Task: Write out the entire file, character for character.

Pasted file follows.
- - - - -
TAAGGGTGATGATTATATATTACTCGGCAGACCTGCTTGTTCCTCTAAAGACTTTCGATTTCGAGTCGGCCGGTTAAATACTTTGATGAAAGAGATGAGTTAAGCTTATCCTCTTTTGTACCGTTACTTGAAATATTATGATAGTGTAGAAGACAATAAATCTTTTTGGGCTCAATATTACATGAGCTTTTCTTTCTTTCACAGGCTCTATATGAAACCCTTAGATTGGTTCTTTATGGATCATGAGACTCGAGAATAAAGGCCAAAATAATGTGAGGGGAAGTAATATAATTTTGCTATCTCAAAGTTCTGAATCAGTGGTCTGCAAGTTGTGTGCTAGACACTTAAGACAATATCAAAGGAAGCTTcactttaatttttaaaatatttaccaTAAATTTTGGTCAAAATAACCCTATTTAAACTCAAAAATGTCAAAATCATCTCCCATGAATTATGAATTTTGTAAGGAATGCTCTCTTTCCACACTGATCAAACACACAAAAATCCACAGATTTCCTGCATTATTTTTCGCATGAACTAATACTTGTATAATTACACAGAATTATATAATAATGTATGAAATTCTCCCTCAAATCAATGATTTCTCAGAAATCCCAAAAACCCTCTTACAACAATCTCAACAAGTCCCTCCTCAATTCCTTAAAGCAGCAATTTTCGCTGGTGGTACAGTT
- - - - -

TAAGGGTGATGATTATATATTACTCGGCAGACCTGCTTGTTCCTCTAAAGACTTTCGATTTCGAGTCGGCCGGTTAAATACTTTGATGAAAGAGATGAGTTAAGCTTATCCTCTTTTGTACCGTTACTTGAAATATTATGATAGTGTAGAAGACAATAAATCTTTTTGGGCTCAATATTACATGAGCTTTTCTTTCTTTCACAGGCTCTATATGAAACCCTTAGATTGGTTCTTTATGGATCATGAGACTCGAGAATAAAGGCCAAAATAATGTGAGGGGAAGTAATATAATTTTGCTATCTCAAAGTTCTGAATCAGTGGTCTGCAAGTTGTGTGCTAGACACTTAAGACAATATCAAAGGAAGCTTcactttaatttttaaaatatttaccaTAAATTTTGGTCAAAATAACCCTATTTAAACTCAAAAATGTCAAAATCATCTCCCATGAATTATGAATTTTGTAAGGAATGCTCTCTTTCCACACTGATCAAACACACAAAAATCCACAGATTTCCTGCATTATTTTTCGCATGAACTAATACTTGTATAATTACACAGAATTATATAATAATGTATGAAATTCTCCCTCAAATCAATGATTTCTCAGAAATCCCAAAAACCCTCTTACAACAATCTCAACAAGTCCCTCCTCAATTCCTTAAAGCAGCAATTTTCGCTGGTGGTACAGTT